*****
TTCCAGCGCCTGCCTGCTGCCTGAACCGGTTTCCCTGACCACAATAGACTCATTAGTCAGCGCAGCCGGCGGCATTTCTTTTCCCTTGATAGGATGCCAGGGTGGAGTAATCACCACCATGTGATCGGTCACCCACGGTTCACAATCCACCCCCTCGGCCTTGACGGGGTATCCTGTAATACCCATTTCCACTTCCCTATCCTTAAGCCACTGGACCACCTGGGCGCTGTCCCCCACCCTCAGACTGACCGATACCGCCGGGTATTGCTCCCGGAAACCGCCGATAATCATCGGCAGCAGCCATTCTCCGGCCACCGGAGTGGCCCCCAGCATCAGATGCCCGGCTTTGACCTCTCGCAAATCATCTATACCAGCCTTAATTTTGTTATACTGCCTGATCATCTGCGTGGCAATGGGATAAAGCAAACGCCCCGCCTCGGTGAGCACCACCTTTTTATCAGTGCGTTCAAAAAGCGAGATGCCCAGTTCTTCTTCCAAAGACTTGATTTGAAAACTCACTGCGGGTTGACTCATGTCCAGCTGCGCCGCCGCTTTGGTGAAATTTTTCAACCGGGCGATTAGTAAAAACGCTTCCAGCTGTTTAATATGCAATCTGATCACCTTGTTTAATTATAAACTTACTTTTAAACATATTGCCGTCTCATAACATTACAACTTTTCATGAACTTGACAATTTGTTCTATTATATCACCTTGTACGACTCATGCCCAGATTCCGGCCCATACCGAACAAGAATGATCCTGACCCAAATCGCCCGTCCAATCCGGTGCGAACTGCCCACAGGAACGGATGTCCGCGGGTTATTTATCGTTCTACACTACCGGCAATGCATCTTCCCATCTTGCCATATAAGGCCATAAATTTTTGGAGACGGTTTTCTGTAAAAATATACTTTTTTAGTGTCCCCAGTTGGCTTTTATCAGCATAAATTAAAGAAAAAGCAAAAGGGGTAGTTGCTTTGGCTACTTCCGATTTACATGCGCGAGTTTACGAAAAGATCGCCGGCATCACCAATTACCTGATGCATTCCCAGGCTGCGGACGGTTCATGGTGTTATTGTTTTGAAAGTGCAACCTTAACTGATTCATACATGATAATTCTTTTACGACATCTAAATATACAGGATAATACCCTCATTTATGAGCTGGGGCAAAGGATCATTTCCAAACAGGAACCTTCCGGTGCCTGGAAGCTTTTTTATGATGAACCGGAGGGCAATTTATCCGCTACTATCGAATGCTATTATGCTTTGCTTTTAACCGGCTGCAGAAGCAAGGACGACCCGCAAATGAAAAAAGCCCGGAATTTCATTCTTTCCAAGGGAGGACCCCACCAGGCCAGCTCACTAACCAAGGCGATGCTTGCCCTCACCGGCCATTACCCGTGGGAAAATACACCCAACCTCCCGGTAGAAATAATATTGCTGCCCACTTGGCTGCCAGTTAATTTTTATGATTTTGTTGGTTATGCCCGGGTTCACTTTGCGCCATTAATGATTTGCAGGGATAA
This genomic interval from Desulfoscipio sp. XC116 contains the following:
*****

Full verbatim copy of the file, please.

TTCCAGCGCCTGCCTGCTGCCTGAACCGGTTTCCCTGACCACAATAGACTCATTAGTCAGCGCAGCCGGCGGCATTTCTTTTCCCTTGATAGGATGCCAGGGTGGAGTAATCACCACCATGTGATCGGTCACCCACGGTTCACAATCCACCCCCTCGGCCTTGACGGGGTATCCTGTAATACCCATTTCCACTTCCCTATCCTTAAGCCACTGGACCACCTGGGCGCTGTCCCCCACCCTCAGACTGACCGATACCGCCGGGTATTGCTCCCGGAAACCGCCGATAATCATCGGCAGCAGCCATTCTCCGGCCACCGGAGTGGCCCCCAGCATCAGATGCCCGGCTTTGACCTCTCGCAAATCATCTATACCAGCCTTAATTTTGTTATACTGCCTGATCATCTGCGTGGCAATGGGATAAAGCAAACGCCCCGCCTCGGTGAGCACCACCTTTTTATCAGTGCGTTCAAAAAGCGAGATGCCCAGTTCTTCTTCCAAAGACTTGATTTGAAAACTCACTGCGGGTTGACTCATGTCCAGCTGCGCCGCCGCTTTGGTGAAATTTTTCAACCGGGCGATTAGTAAAAACGCTTCCAGCTGTTTAATATGCAATCTGATCACCTTGTTTAATTATAAACTTACTTTTAAACATATTGCCGTCTCATAACATTACAACTTTTCATGAACTTGACAATTTGTTCTATTATATCACCTTGTACGACTCATGCCCAGATTCCGGCCCATACCGAACAAGAATGATCCTGACCCAAATCGCCCGTCCAATCCGGTGCGAACTGCCCACAGGAACGGATGTCCGCGGGTTATTTATCGTTCTACACTACCGGCAATGCATCTTCCCATCTTGCCATATAAGGCCATAAATTTTTGGAGACGGTTTTCTGTAAAAATATACTTTTTTAGTGTCCCCAGTTGGCTTTTATCAGCATAAATTAAAGAAAAAGCAAAAGGGGTAGTTGCTTTGGCTACTTCCGATTTACATGCGCGAGTTTACGAAAAGATCGCCGGCATCACCAATTACCTGATGCATTCCCAGGCTGCGGACGGTTCATGGTGTTATTGTTTTGAAAGTGCAACCTTAACTGATTCATACATGATAATTCTTTTACGACATCTAAATATACAGGATAATACCCTCATTTATGAGCTGGGGCAAAGGATCATTTCCAAACAGGAACCTTCCGGTGCCTGGAAGCTTTTTTATGATGAACCGGAGGGCAATTTATCCGCTACTATCGAATGCTATTATGCTTTGCTTTTAACCGGCTGCAGAAGCAAGGACGACCCGCAAATGAAAAAAGCCCGGAATTTCATTCTTTCCAAGGGAGGACCCCACCAGGCCAGCTCACTAACCAAGGCGATGCTTGCCCTCACCGGCCATTACCCGTGGGAAAATACACCCAACCTCCCGGTAGAAATAATATTGCTGCCCACTTGGCTGCCAGTTAATTTTTATGATTTTGTTGGTTATGCCCGGGTTCACTTTGCGCCATTAATGATTTGCAGGGATAA
This genomic interval from Desulfoscipio sp. XC116 contains the following: